Lest the humanities feel neglected, the Republican War on Art keeps chugging along. In Bush’s 2009 budget, the arts take massive hits across the board, with the sole exception of much needed maintenance funding of the Smithsonian. But first, by way of the Boston Phoenix, let’s look at the most unconscionable part of the budget:
…nothing exemplifies the right wing’s embrace of public ignorance more than its opposition to funding arts education in the schools. This position is beyond primitive. Even cave dwellers probably delighted in the animal figures they painted on their walls; not Bush, who has once again denied funding for school-based arts programs.
So ingrained is Bush and the right wing’s suspicion of culture and the arts that they ignore the very real and positive contribution the nonprofit arts community (in other words, not Hollywood and not Broadway) makes to the national economy.
Wouldn’t want the kids turning into sissies or something. But wait, did they mention money? Let’s hear more about the economic…stimulus provided by the arts (italics mine):
It may not sound like much, but more than one percent of the American workforce is supported by nonprofit arts groups. That means more people make their living from the arts than from accountancy and law. The field of arts employs more people than the nation’s police forces, farms, and fisheries. Arts workers outnumber computer programmers, postal workers, and firefighters. When viewed in the proper context, the number of arts workers is staggering.
Undeniable too is the economic impact of the nonprofit arts sector. Total spending exceeds $53 billion by organizations and $80 billion by audiences. The tax revenues they generate exceed $10 billion for the federal government, $7.3 billion for states, and $6.6 billion for cities and towns.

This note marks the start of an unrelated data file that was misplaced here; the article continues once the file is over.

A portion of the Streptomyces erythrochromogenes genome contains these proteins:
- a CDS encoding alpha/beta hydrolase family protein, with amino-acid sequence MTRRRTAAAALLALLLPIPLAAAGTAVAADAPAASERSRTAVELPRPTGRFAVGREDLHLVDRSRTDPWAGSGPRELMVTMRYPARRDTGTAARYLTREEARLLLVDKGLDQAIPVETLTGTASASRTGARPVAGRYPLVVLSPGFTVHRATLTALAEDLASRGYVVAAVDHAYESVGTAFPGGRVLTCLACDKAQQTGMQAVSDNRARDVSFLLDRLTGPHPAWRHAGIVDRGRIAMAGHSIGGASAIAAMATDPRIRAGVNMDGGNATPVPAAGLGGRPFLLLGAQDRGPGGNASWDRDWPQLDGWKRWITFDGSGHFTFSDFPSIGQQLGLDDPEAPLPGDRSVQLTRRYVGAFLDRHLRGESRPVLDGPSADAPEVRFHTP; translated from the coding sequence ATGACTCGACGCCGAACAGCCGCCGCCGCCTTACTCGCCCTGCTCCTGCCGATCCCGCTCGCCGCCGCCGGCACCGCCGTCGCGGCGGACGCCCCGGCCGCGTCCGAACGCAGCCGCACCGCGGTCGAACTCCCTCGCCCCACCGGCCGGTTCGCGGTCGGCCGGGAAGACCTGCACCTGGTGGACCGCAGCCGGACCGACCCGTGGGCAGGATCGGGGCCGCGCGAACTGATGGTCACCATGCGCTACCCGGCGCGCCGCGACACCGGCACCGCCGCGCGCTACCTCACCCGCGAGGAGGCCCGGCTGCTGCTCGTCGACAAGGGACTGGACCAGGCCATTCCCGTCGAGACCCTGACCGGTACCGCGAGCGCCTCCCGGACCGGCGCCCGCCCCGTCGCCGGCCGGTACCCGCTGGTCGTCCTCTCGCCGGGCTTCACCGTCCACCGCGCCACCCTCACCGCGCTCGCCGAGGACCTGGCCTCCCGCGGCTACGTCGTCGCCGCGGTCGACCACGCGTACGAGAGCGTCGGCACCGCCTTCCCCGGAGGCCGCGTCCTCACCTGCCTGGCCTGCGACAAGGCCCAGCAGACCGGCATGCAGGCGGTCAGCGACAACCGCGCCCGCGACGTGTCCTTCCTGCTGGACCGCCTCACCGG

So why would Republicans slash the NEA budget and other arts programs given the economic stimulus? Here’s a hint:
This impact is even more pronounced in Boston. In 2002, the city’s so-called creative industry — its seventh largest industry– added $10.7 billion to Boston’s total economic output, and $12.7 billion to the greater metro area.[*]
That’s right, arts funding is one of those sissy, Massachusetts things:
Also included in Bush’s budget, almost for good measure and for the eighth year in a row, is an attempted assault on public broadcasting, an emblematic target of right wingers’ scorn for anything that doesn’t cater to lowest-common-denominator culture.
Taken as a whole, these measures reveal a conservative penchant for stupidity. A stupid public is a compliant populace. And compliant voters trend right wing. Let them watch O’Reilly and listen to Limbaugh. It is triangulation, Republican style.
But what’s worse is that this is Mayberry Machiavellism run rampant. If you examine the NEA grants website, Democratic states receive far more funding for the arts than Republican ones–because these states have a long tradition of supporting the arts. Like everything else Little Lord Pontchartrain’s administration does, if it does not directly reward their own political supporters, it does not matter, the overall welfare of the Republic be damned.
And Republicans and conservatives still claim that they are the ones defending American culture. They’re not culture warriors, they’re culture killers.
*Incidentally, that’s more than the AFC Champion New England Patriots, World Series Champion Boston Red Sox, and resurgent Boston Celtics combined.